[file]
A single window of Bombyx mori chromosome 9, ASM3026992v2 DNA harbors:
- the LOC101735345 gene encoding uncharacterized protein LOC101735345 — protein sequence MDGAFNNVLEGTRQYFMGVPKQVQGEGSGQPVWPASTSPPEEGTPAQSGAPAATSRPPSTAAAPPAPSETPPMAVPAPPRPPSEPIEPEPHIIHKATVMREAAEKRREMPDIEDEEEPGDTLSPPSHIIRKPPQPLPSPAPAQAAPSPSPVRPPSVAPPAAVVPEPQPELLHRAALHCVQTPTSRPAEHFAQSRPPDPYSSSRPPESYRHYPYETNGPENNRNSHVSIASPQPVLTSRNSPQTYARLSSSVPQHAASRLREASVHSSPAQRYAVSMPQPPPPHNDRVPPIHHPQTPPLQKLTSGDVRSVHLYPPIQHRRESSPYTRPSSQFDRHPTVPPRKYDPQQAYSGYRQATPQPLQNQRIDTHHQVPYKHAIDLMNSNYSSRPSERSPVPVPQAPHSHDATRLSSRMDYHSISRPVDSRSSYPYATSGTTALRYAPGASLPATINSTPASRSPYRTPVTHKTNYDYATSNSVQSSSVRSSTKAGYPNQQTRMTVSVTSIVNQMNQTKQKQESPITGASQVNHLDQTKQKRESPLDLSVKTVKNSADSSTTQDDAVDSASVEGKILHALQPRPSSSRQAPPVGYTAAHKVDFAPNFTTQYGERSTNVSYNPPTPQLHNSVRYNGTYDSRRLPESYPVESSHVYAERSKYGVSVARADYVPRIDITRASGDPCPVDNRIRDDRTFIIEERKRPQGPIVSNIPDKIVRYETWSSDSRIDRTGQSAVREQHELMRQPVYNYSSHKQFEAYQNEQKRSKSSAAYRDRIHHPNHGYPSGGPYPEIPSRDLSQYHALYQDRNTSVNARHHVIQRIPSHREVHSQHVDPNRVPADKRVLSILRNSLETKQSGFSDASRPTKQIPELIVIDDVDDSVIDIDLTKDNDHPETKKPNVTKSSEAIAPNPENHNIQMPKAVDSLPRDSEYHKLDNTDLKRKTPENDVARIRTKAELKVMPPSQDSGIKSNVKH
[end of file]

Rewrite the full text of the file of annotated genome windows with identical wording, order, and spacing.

A single window of Bombyx mori chromosome 9, ASM3026992v2 DNA harbors:
- the LOC101735345 gene encoding uncharacterized protein LOC101735345 — protein sequence MDGAFNNVLEGTRQYFMGVPKQVQGEGSGQPVWPASTSPPEEGTPAQSGAPAATSRPPSTAAAPPAPSETPPMAVPAPPRPPSEPIEPEPHIIHKATVMREAAEKRREMPDIEDEEEPGDTLSPPSHIIRKPPQPLPSPAPAQAAPSPSPVRPPSVAPPAAVVPEPQPELLHRAALHCVQTPTSRPAEHFAQSRPPDPYSSSRPPESYRHYPYETNGPENNRNSHVSIASPQPVLTSRNSPQTYARLSSSVPQHAASRLREASVHSSPAQRYAVSMPQPPPPHNDRVPPIHHPQTPPLQKLTSGDVRSVHLYPPIQHRRESSPYTRPSSQFDRHPTVPPRKYDPQQAYSGYRQATPQPLQNQRIDTHHQVPYKHAIDLMNSNYSSRPSERSPVPVPQAPHSHDATRLSSRMDYHSISRPVDSRSSYPYATSGTTALRYAPGASLPATINSTPASRSPYRTPVTHKTNYDYATSNSVQSSSVRSSTKAGYPNQQTRMTVSVTSIVNQMNQTKQKQESPITGASQVNHLDQTKQKRESPLDLSVKTVKNSADSSTTQDDAVDSASVEGKILHALQPRPSSSRQAPPVGYTAAHKVDFAPNFTTQYGERSTNVSYNPPTPQLHNSVRYNGTYDSRRLPESYPVESSHVYAERSKYGVSVARADYVPRIDITRASGDPCPVDNRIRDDRTFIIEERKRPQGPIVSNIPDKIVRYETWSSDSRIDRTGQSAVREQHELMRQPVYNYSSHKQFEAYQNEQKRSKSSAAYRDRIHHPNHGYPSGGPYPEIPSRDLSQYHALYQDRNTSVNARHHVIQRIPSHREVHSQHVDPNRVPADKRVLSILRNSLETKQSGFSDASRPTKQIPELIVIDDVDDSVIDIDLTKDNDHPETKKPNVTKSSEAIAPNPENHNIQMPKAVDSLPRDSEYHKLDNTDLKRKTPENDVARIRTKAELKVMPPSQDSGIKSNVKH